iv. detecting the presence or absence of an explosion within the test chamber using an explosion sensor; and
v. continuing operation where no explosion is detected in substep iv, and where an explosion is detected in substep iv, generating an alarm signal and halting further operations;
unsealing the isolation chamber; making a database entry that the testing of articles in the batch load is completed; and operating the transfer apparatus to move the batch load out of the isolation enclosure. In a preferred embodiment of the method previously described, the step of assembling a batch load suitable for testing in which each article of baggage or cargo has been identified further comprises: operating a transfer apparatus to sequentially position each article of baggage or cargo in operative relationship with a scanning device; scanning each article with the scanning device until an identity for the article is determined; comparing the identity of each article against a set of criteria for testing suitability; accepting the article if its identity matches the set of criteria for testing suitability, and rejecting the article if its identity does not match the set of criteria for testing suitability; operating the transfer apparatus to selectively route articles which were accepted to a first location and selectively route articles which were rejected to a second location; accumulating articles which were accepted in the first location until a preselected number of articles representing a batch load is present.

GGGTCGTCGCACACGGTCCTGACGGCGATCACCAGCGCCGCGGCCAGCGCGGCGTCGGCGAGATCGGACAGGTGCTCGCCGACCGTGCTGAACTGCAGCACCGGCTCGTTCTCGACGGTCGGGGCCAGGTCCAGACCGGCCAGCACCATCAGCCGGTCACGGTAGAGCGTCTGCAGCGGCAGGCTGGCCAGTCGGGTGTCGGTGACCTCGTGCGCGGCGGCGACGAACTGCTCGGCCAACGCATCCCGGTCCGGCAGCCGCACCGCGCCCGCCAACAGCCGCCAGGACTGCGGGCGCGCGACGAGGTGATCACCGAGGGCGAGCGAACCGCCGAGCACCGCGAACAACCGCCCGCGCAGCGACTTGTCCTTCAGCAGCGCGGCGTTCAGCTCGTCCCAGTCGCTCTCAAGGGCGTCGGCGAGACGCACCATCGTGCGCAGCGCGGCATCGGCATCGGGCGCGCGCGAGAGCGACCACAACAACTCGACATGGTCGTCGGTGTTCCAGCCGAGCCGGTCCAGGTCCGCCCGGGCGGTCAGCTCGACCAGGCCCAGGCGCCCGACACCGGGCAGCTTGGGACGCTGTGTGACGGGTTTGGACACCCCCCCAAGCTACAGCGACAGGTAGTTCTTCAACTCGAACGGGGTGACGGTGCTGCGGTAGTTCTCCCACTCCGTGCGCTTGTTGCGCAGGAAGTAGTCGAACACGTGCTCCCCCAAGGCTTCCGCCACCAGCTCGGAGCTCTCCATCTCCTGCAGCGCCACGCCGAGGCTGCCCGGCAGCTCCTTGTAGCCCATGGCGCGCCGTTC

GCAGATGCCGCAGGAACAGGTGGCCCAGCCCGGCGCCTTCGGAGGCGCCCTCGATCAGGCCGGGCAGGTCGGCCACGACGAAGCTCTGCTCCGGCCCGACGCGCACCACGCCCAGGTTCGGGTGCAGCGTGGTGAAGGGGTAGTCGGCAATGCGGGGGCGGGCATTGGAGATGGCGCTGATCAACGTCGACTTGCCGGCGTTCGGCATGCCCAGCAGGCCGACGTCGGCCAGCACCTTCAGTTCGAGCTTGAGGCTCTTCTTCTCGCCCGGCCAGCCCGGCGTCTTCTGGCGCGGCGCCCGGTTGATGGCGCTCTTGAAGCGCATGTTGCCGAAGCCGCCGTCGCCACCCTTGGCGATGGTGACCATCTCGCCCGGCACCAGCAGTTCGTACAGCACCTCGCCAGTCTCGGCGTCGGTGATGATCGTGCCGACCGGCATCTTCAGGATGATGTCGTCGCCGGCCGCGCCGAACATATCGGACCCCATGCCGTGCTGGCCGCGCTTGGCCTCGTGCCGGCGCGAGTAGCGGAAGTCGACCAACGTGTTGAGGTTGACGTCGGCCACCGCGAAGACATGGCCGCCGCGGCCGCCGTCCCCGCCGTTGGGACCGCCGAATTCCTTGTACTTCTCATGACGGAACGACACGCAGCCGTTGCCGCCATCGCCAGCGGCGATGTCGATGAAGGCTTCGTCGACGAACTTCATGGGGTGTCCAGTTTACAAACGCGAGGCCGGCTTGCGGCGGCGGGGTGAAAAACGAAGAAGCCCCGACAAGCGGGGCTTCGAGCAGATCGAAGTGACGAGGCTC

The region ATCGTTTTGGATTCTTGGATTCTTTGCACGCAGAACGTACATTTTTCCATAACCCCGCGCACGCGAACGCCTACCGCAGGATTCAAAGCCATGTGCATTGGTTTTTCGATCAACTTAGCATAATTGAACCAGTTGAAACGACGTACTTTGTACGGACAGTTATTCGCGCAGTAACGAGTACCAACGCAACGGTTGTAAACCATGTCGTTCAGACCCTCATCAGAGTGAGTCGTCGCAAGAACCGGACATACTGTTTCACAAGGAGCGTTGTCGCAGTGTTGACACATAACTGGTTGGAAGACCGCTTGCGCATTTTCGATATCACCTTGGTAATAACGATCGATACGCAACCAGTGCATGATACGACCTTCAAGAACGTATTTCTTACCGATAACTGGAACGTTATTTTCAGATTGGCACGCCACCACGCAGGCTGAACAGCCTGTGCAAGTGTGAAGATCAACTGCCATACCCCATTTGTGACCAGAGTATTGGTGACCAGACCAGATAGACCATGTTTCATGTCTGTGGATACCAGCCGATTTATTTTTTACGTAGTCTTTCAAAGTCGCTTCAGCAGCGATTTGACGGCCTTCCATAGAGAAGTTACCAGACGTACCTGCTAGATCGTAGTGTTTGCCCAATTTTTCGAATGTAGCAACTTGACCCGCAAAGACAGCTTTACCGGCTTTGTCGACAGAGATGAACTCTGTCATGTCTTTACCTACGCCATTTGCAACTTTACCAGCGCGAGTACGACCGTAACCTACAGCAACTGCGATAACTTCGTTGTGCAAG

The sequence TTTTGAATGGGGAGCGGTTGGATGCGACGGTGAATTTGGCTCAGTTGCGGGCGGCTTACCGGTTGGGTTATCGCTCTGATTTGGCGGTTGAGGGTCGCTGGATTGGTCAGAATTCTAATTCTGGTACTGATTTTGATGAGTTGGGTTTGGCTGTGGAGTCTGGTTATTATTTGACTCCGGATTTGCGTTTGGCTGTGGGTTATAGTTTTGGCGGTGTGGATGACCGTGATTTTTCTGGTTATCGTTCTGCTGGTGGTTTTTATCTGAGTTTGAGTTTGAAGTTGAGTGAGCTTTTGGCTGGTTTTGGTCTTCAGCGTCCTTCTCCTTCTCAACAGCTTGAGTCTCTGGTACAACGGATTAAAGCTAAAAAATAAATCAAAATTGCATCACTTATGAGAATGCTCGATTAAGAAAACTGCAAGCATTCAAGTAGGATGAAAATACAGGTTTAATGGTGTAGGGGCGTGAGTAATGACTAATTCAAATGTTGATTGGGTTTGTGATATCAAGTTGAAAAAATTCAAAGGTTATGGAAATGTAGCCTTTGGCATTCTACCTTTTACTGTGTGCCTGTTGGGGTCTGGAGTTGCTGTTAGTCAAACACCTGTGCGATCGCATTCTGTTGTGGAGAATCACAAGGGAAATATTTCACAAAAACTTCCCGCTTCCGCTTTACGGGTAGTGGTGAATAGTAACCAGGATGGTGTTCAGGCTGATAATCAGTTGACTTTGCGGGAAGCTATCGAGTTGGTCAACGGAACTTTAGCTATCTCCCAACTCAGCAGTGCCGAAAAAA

Although the apparatus and method of the present invention have been described with respect to specific embodiments thereof, various changes and modifications to the preferred embodiments may be suggested to those skilled in the art, and it is intended that the present invention encompass such changes and modifications as fall within the scope of the appended claims.
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|U.S. Classification||86/50, 102/293, 86/1.1|
|International Classification||G01N1/02, F42D5/04, F42B33/06|
|Cooperative Classification||F42B33/06, F42D5/04, G01N2001/024|
|European Classification||F42D5/04, F42B33/06|
|Mar 7, 2001||FPAY||Fee payment|
Year of fee payment: 4
|Apr 10, 2001||REMI||Maintenance fee reminder mailed|
|Apr 6, 2005||REMI||Maintenance fee reminder mailed|
|Sep 16, 2005||LAPS||Lapse for failure to pay maintenance fees|
|Nov 15, 2005||FP||Expired due to failure to pay maintenance fee|
Effective date: 20050916